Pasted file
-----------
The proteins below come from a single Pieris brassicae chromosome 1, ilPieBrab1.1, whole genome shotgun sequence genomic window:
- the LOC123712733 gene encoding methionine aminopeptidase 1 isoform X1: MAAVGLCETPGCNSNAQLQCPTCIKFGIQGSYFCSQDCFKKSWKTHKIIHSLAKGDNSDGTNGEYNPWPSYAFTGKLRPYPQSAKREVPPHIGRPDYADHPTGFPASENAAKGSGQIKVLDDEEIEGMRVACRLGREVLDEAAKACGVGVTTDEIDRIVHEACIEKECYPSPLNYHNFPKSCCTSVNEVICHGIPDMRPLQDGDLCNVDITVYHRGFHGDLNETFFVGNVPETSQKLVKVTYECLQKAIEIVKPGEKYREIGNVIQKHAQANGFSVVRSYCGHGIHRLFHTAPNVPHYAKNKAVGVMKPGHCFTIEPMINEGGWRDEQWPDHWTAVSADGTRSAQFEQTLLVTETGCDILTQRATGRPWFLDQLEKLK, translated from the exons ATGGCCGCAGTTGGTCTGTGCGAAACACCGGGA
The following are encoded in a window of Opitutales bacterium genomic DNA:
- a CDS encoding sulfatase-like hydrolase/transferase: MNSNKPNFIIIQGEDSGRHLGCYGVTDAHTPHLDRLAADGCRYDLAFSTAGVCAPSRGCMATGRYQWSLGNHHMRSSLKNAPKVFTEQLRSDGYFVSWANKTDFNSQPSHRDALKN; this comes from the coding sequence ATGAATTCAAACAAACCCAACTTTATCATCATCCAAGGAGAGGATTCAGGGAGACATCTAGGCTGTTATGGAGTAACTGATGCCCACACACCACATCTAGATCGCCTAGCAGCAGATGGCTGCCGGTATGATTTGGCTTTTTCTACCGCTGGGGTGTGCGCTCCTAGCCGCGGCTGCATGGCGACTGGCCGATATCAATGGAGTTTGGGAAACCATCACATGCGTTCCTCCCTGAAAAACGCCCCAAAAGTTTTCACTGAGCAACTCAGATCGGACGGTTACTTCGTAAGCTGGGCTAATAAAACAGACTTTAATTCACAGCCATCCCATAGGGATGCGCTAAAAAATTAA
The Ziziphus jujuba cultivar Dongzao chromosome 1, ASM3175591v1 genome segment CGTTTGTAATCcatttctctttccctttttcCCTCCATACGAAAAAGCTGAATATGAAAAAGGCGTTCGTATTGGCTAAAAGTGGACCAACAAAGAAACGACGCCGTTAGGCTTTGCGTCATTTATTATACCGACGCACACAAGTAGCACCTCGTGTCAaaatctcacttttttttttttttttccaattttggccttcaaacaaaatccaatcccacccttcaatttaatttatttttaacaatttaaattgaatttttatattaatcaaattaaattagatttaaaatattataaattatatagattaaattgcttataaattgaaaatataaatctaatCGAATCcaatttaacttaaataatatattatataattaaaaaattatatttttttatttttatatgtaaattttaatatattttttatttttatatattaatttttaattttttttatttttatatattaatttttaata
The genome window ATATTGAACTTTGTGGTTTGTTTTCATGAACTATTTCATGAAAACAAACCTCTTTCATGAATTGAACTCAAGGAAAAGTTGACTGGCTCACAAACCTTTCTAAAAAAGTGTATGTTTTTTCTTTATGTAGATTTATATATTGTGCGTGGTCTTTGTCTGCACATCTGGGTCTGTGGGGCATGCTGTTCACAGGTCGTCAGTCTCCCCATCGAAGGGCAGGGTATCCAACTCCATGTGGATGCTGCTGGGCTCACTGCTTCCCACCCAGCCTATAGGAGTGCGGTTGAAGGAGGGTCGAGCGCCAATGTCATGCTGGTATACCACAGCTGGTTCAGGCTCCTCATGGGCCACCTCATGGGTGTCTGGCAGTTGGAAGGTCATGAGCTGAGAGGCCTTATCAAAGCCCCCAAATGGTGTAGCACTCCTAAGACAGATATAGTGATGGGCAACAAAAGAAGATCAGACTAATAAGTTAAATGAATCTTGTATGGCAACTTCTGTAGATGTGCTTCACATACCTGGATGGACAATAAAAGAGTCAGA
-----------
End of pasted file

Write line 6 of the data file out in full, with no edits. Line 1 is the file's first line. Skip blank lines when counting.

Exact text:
The genome window ATATTGAACTTTGTGGTTTGTTTTCATGAACTATTTCATGAAAACAAACCTCTTTCATGAATTGAACTCAAGGAAAAGTTGACTGGCTCACAAACCTTTCTAAAAAAGTGTATGTTTTTTCTTTATGTAGATTTATATATTGTGCGTGGTCTTTGTCTGCACATCTGGGTCTGTGGGGCATGCTGTTCACAGGTCGTCAGTCTCCCCATCGAAGGGCAGGGTATCCAACTCCATGTGGATGCTGCTGGGCTCACTGCTTCCCACCCAGCCTATAGGAGTGCGGTTGAAGGAGGGTCGAGCGCCAATGTCATGCTGGTATACCACAGCTGGTTCAGGCTCCTCATGGGCCACCTCATGGGTGTCTGGCAGTTGGAAGGTCATGAGCTGAGAGGCCTTATCAAAGCCCCCAAATGGTGTAGCACTCCTAAGACAGATATAGTGATGGGCAACAAAAGAAGATCAGACTAATAAGTTAAATGAATCTTGTATGGCAACTTCTGTAGATGTGCTTCACATACCTGGATGGACAATAAAAGAGTCAGA